Luckily practices like mediation and pranayama (breathing methods) allow us to press the pause button on all the chitter chatter. When your mind has space to breathe, you can access your greater potential. You can focus on the here and now. You can be present. This is also why some could argue the best time to meditate is first thing when you wake up in the morning. Without any external input of messages sent to the brain. On our yoga course we spent an hour and half on meditation and pranayama every morning. I made a conscious effort to not check my phone before this. I certainly felt that I was able to reach stillness and consciousness far sooner than I would than if I had looked at my phone. Quantum physics has proven that more consciousness equates to a more optimal state of living. Hence, even the act of meditation (for even a small amount of time) can have a positive effect on our lives.
The Need for Instant Gratification
Not only in social media but in the developed world we have become more akin to having everything at a touch of button. You want take away, “click” it’s there. New clothes, you got it. Simon Sinek posted an extremely revealing YouTube on “Millennials in the Workplace”. In summary he puts forward the idea of the so called “Millenials” and how they are obsessed with the ideal of instant gratification. He shows how being born into a world of being able to have whatever you want in a short expanse of time gives rise to problems later on in life. For instance, at home your parents solve your problems, your toy breaks, they buy you a new one. The internet allows for instant solutions to your perceived problems, you want something you can go and get it with ease. Social media exacerbates this further still, you want that dopamine hit, it’s there. What Sinek alludes to however is that in later life, for instance in jobs and relationships, we can’t short cut to resolutions for this. Life is learning. We grow. Yoga teaches the student to be a yogi for life. There’s no short cut way to being better at yoga. Millenials must test their patience by sticking with their practice rather than seeking single goal orientated short term gain like mastering the most challenging asana. Yoga is so much more than just the postures. Social media can lead one to focus acutely on merely the posture and health benefits.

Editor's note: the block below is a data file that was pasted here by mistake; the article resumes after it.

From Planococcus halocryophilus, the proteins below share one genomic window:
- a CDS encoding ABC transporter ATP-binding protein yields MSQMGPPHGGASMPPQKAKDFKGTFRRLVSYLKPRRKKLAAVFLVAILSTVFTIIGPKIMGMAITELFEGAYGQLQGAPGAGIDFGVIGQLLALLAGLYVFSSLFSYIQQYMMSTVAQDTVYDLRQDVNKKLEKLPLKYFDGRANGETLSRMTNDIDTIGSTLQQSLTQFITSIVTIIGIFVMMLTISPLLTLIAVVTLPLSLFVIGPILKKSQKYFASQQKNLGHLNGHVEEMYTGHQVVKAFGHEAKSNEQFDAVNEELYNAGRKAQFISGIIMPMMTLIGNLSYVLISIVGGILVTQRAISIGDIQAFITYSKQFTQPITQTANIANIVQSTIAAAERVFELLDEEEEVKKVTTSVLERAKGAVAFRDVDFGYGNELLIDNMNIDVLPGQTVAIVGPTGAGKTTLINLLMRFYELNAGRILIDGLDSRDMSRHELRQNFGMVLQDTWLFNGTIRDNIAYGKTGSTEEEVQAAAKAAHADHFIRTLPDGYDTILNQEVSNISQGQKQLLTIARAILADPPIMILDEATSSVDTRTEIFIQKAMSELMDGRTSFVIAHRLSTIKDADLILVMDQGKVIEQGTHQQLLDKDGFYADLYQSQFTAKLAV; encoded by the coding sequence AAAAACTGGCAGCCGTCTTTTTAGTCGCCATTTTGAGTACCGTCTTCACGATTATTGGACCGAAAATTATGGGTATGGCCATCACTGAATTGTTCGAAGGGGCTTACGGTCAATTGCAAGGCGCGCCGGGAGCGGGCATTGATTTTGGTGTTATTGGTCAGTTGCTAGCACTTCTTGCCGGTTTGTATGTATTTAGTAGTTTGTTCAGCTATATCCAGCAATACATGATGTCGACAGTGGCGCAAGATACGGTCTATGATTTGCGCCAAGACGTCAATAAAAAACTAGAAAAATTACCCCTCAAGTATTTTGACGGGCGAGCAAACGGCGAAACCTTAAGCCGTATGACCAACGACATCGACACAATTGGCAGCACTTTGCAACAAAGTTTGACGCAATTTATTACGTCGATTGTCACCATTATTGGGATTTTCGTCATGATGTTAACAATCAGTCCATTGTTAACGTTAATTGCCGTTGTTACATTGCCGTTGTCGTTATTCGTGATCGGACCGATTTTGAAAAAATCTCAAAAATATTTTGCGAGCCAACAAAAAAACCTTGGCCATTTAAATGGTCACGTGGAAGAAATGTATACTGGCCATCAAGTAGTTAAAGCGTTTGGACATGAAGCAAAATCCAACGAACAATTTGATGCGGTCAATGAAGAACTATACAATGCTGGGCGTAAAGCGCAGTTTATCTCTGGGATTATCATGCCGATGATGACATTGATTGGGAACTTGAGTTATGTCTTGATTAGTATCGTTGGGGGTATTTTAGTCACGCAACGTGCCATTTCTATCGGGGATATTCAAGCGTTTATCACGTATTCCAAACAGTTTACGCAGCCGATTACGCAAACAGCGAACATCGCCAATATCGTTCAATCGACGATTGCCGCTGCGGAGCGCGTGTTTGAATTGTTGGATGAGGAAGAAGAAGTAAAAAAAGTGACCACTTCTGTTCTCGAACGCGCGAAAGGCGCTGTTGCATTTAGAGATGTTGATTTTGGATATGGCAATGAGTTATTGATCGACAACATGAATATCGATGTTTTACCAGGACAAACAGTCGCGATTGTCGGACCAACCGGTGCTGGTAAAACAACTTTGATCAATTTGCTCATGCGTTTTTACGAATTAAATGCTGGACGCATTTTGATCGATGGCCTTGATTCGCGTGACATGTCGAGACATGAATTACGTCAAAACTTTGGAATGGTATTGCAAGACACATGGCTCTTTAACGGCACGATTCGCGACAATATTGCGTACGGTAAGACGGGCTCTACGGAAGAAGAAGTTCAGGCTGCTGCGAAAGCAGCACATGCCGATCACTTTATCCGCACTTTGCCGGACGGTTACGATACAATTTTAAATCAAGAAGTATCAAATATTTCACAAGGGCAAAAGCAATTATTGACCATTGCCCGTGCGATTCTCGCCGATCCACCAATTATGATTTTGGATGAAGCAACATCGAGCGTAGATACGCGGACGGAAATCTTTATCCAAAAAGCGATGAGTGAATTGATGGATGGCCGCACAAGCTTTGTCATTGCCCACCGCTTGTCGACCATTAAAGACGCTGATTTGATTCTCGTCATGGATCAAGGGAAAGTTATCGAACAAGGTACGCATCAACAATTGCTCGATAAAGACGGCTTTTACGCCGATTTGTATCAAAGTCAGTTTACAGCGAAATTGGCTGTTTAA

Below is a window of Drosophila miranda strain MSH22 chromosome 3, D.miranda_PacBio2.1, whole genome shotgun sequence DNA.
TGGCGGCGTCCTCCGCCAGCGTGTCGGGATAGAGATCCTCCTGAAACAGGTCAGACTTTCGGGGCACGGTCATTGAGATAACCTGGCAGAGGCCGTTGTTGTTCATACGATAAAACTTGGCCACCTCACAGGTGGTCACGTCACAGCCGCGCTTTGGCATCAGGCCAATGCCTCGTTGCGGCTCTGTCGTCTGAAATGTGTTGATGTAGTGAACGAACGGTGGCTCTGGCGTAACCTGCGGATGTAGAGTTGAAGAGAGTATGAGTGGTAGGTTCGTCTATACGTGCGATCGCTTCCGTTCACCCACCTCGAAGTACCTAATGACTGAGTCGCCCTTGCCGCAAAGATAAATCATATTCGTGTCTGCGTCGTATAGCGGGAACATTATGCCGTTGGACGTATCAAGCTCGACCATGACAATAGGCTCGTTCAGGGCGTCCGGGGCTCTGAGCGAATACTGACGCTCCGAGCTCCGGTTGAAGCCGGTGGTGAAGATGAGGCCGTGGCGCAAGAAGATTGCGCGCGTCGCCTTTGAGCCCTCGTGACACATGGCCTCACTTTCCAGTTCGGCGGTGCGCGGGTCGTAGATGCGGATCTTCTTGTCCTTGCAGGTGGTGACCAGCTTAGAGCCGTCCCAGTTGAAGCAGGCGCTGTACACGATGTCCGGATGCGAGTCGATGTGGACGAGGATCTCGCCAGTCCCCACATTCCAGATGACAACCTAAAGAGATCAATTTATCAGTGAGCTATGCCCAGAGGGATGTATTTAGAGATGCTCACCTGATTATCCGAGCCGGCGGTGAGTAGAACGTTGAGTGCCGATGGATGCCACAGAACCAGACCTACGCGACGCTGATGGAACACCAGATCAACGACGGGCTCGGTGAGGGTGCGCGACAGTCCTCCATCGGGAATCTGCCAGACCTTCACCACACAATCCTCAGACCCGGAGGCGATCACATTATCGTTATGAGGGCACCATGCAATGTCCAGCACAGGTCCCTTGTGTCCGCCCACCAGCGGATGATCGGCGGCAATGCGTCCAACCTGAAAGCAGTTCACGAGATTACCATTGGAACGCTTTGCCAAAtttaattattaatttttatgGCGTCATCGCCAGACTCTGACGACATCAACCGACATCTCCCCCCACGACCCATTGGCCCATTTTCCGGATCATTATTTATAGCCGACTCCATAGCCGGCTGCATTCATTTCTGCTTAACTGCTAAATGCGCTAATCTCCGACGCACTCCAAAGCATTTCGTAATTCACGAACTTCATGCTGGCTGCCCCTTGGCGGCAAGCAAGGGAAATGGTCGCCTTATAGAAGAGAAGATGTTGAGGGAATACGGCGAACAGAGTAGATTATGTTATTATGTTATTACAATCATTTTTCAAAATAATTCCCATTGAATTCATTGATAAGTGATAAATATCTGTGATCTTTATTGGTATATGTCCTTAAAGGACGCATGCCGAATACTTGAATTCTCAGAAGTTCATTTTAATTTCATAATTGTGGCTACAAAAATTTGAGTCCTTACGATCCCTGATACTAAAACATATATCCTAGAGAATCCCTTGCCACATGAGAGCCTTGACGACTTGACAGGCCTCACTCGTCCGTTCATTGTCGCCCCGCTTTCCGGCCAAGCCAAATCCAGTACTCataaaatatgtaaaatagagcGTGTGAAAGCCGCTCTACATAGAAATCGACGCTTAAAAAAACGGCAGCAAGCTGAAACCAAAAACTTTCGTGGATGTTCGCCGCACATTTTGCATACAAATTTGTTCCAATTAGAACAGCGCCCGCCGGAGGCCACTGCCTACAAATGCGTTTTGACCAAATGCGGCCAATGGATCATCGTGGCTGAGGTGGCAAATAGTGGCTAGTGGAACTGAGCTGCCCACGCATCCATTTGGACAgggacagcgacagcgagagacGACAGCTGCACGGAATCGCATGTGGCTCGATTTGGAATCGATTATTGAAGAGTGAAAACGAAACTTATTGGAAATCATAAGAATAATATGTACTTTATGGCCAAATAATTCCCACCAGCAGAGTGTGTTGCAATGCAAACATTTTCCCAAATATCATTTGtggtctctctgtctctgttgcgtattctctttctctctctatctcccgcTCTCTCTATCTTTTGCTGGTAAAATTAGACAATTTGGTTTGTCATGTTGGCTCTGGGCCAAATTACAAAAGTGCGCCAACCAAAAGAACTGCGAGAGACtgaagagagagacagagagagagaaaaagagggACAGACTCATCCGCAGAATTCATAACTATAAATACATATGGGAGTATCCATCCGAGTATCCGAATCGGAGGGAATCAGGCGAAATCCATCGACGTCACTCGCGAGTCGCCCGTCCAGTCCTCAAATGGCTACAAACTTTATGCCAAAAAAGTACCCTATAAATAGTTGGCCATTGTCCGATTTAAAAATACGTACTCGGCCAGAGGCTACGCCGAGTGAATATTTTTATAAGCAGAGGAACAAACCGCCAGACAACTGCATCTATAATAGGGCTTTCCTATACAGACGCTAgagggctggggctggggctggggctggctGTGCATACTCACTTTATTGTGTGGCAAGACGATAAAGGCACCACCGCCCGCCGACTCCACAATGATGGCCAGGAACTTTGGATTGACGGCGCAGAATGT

Social Media as a Force of Bad or Good?
Social media can be seen as a force for both bad and good in our society. Whether it be in society in general or specifically relating to yoga, it is clear that there needs to be some sort of balance in the use of social media. In an increasingly 24 hour world that we live in one must be able to ‘switch off’ from external distractions. Namely in this case of social media and the ‘need to create content’. Social media as a force for business gain does not look like it’s going anywhere anytime soon, so it is up to us to try and control that external factor. It it up to us as individuals and businesses to manage its effect on our lives and use it for the greater good. Don’t worry I too get the irony about posting about this on my blog and social media platforms!
Let’s Be Social
The world is a wonderful place full of extraordinary and wonderful people. Not only across the world, but right in front of you. Probably even the table next to you right now. If we looked up from our screens every so often we’d have a chance to notice that. Smile. Open up the chance for interaction; the benefit far outweighs the risk. Wonderful things happen when we come together. As humans. Face to face. Let’s actually have face time with people, for humanity, it’s in our nature.
My coffee shop friend Dave is actually going to come to one of my yoga classes soon, and I’ll be sure to welcome him with a smile and some friendly English conversation!
Sending health & happiness,